AFSPA unlikely to go


By- Correspondent |Date- October 12, 2011

More than a decade long hunger strike by the Iron Lady of Manipur, Irom Sharmila. Thousands taking on the streets of North East India and Jammu & Kashmir every year. Online petitions, letters to the President, continuous protest activities and agitation by students, appeal by noted human rights organisations. Even promises by the Prime Minister of the nation to replace AFSPA with a “more humane act”.

All seems to be in vain as amendments alone in the much debated brutal, draconian law called Armed Forces (Special Powers) Act or AFSPA seems unlikely. Abolishing the act itself seems only next to impossible, in present scenarios. This is at the same time when one observes regular claims by the Government, both central and the states of NE and J&K, that the region has improved a great deal with regards to insurgency problem and that peace is more or less prevailed.

As per sources, the Ministries of Defence and Home and the Central Government is unlikely to make any amendments or introduce a revised bill in winter session of the parliament. This is because of the differences in the proposed amendments to AFSPA, which exists internally between the ministries and persuasion of the Army. It is being claimed that Defence Ministry is strictly against certain proposed amendments of AFSPA, stating that such changes would tie down the Indian Army and leave the army almost handicapped in operating and combating insurgency in states of North East and Jammu and Kashmir.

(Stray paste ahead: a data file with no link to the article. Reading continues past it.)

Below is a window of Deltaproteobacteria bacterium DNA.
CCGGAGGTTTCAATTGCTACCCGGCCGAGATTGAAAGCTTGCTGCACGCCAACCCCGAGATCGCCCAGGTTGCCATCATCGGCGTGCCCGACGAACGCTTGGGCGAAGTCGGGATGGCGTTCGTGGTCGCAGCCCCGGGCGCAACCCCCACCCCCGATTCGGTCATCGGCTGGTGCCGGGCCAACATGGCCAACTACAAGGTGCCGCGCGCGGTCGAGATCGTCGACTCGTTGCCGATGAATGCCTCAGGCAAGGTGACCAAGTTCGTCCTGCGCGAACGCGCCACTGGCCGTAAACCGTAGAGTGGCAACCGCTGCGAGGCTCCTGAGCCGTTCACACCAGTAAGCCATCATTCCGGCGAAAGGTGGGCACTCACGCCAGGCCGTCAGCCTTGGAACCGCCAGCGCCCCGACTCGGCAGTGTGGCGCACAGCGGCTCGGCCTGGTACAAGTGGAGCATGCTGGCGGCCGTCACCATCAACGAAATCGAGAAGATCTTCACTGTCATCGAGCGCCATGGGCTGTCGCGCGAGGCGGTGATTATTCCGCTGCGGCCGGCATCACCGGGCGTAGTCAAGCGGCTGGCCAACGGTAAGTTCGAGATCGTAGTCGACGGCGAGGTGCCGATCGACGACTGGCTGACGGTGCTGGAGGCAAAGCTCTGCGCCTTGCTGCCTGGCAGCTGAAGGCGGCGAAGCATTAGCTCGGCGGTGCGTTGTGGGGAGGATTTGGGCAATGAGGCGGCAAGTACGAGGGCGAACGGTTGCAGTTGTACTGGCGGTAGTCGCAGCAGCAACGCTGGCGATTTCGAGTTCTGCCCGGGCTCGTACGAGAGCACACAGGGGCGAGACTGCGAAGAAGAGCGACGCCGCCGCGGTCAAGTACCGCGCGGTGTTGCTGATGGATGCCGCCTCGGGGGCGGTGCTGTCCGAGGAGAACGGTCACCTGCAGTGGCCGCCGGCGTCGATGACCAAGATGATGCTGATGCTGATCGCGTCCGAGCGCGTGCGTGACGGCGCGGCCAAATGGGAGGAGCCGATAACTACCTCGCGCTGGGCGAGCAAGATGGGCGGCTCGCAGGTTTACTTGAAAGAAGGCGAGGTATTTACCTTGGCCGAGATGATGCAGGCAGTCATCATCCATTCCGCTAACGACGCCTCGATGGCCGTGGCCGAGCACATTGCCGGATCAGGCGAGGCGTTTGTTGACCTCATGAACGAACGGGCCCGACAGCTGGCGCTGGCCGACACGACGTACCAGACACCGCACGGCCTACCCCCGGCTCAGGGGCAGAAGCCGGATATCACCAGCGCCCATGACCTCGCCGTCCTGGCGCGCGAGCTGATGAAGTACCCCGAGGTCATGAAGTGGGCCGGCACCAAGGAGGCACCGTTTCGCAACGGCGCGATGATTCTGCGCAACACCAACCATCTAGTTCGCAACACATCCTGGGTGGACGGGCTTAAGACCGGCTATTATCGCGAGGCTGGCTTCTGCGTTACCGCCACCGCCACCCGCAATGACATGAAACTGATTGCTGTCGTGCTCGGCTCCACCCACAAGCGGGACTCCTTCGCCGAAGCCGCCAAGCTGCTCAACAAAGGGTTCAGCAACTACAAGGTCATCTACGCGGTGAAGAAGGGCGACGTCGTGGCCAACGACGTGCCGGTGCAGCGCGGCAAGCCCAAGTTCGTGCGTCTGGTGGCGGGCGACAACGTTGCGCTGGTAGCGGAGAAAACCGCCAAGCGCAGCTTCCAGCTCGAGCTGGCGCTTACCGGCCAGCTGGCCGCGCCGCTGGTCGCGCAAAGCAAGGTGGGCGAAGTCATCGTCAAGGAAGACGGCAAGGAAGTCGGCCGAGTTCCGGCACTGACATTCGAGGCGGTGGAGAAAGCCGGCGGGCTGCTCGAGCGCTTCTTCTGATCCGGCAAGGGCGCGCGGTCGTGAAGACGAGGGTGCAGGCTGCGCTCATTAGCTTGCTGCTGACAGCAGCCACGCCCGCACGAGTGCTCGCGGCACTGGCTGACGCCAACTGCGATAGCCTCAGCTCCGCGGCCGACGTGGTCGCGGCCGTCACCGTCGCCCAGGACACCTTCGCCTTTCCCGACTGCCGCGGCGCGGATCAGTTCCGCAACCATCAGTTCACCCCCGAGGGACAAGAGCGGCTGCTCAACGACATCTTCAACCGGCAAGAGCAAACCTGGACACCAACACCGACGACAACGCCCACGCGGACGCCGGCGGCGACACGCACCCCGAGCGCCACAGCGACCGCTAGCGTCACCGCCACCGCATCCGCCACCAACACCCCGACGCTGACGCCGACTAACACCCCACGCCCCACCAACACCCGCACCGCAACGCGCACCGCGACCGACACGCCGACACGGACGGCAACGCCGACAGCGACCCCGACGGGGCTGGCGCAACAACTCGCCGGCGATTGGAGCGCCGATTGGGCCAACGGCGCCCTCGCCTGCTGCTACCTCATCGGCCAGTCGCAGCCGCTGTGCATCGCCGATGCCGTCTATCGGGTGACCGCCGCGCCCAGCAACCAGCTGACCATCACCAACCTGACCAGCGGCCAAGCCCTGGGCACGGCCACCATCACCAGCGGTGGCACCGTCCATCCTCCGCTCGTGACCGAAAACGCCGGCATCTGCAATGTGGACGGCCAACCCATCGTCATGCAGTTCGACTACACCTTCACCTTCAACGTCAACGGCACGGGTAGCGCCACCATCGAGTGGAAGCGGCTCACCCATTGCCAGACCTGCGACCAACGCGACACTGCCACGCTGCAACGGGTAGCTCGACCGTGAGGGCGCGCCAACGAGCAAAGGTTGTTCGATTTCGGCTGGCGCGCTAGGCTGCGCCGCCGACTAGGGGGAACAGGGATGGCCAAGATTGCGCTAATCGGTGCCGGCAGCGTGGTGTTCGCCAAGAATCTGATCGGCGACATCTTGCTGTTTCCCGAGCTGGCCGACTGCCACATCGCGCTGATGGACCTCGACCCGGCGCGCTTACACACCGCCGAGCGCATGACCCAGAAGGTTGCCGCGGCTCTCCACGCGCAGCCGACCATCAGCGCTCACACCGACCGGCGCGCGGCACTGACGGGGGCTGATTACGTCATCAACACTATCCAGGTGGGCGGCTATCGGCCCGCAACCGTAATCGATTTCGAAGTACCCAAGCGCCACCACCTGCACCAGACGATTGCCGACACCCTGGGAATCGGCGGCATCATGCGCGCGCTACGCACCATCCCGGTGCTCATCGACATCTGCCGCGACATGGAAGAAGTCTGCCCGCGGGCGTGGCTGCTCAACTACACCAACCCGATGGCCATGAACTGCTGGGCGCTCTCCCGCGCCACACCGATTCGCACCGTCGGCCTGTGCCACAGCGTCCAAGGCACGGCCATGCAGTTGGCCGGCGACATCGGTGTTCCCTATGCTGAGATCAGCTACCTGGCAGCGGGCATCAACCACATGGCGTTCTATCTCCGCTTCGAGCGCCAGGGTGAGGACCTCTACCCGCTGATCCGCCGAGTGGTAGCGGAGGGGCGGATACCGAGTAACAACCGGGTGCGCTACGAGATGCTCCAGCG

It has been understood that the Home Ministry, especially the Minister P. Chidambaram has made quite some effort to discuss about the issue with the Indian Army leadership. However, he has not been able to address the issue and convince the Army brass yet. During the last meeting yesterday between the Army Commanders of the Armed Forces and The Home Minister, the army concerned the same issues and Chidambaram is reported to have been unsuccessful in convincing the Army brass about the proposed amendments in AFSPA.

Mentionable that the Home Minister has stated last month that the Government was considering and making honest attempts to amend the AFPSA and also trying to build consensus within the government before amendments can be brought before Parliament.

Under The Armed Forces (Special Powers) Act or AFSPA prevalent in North East States of India, the Indian Armed forces are given unrestricted and unaccounted power to carry out their operations, once an area is declared disturbed. Even a non-commissioned officer is granted the right to shoot to kill or arrest anyone without a warrant based on mere suspicion. This inhuman law which dignifies the basic human rights has been long protested by the people of the region; however, as the people of the region has complained often enough, the long cries and protests have largely been ignored.

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